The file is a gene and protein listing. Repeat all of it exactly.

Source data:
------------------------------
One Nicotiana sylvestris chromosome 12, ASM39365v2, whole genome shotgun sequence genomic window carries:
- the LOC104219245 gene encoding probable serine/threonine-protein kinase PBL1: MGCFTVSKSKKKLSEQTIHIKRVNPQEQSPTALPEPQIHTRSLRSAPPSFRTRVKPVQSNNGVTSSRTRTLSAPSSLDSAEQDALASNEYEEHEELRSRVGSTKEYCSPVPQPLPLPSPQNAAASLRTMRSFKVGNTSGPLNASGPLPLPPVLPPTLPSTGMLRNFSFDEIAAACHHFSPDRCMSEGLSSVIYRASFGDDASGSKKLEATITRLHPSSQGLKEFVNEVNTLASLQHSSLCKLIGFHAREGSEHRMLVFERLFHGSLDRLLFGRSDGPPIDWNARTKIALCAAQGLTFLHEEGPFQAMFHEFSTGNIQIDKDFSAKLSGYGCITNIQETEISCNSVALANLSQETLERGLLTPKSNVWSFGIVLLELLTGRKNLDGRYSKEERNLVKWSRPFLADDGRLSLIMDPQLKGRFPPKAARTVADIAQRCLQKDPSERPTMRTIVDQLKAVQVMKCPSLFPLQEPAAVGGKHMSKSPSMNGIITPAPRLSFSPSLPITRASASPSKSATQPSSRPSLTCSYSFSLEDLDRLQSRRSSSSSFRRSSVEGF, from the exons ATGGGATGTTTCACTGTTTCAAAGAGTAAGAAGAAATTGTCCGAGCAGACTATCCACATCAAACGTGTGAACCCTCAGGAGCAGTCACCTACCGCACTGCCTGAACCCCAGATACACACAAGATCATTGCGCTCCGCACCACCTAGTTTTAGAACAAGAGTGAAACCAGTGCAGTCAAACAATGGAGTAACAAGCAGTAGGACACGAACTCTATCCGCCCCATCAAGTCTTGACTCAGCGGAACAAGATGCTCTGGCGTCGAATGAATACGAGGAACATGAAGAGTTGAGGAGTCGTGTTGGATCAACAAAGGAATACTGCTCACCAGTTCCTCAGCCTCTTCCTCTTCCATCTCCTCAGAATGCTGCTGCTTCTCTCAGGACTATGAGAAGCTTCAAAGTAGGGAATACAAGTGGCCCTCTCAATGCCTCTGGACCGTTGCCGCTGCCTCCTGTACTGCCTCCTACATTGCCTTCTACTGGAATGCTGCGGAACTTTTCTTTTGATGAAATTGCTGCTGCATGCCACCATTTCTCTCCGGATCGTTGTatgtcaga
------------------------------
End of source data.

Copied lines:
One Nicotiana sylvestris chromosome 12, ASM39365v2, whole genome shotgun sequence genomic window carries:
- the LOC104219245 gene encoding probable serine/threonine-protein kinase PBL1: MGCFTVSKSKKKLSEQTIHIKRVNPQEQSPTALPEPQIHTRSLRSAPPSFRTRVKPVQSNNGVTSSRTRTLSAPSSLDSAEQDALASNEYEEHEELRSRVGSTKEYCSPVPQPLPLPSPQNAAASLRTMRSFKVGNTSGPLNASGPLPLPPVLPPTLPSTGMLRNFSFDEIAAACHHFSPDRCMSEGLSSVIYRASFGDDASGSKKLEATITRLHPSSQGLKEFVNEVNTLASLQHSSLCKLIGFHAREGSEHRMLVFERLFHGSLDRLLFGRSDGPPIDWNARTKIALCAAQGLTFLHEEGPFQAMFHEFSTGNIQIDKDFSAKLSGYGCITNIQETEISCNSVALANLSQETLERGLLTPKSNVWSFGIVLLELLTGRKNLDGRYSKEERNLVKWSRPFLADDGRLSLIMDPQLKGRFPPKAARTVADIAQRCLQKDPSERPTMRTIVDQLKAVQVMKCPSLFPLQEPAAVGGKHMSKSPSMNGIITPAPRLSFSPSLPITRASASPSKSATQPSSRPSLTCSYSFSLEDLDRLQSRRSSSSSFRRSSVEGF, from the exons ATGGGATGTTTCACTGTTTCAAAGAGTAAGAAGAAATTGTCCGAGCAGACTATCCACATCAAACGTGTGAACCCTCAGGAGCAGTCACCTACCGCACTGCCTGAACCCCAGATACACACAAGATCATTGCGCTCCGCACCACCTAGTTTTAGAACAAGAGTGAAACCAGTGCAGTCAAACAATGGAGTAACAAGCAGTAGGACACGAACTCTATCCGCCCCATCAAGTCTTGACTCAGCGGAACAAGATGCTCTGGCGTCGAATGAATACGAGGAACATGAAGAGTTGAGGAGTCGTGTTGGATCAACAAAGGAATACTGCTCACCAGTTCCTCAGCCTCTTCCTCTTCCATCTCCTCAGAATGCTGCTGCTTCTCTCAGGACTATGAGAAGCTTCAAAGTAGGGAATACAAGTGGCCCTCTCAATGCCTCTGGACCGTTGCCGCTGCCTCCTGTACTGCCTCCTACATTGCCTTCTACTGGAATGCTGCGGAACTTTTCTTTTGATGAAATTGCTGCTGCATGCCACCATTTCTCTCCGGATCGTTGTatgtcaga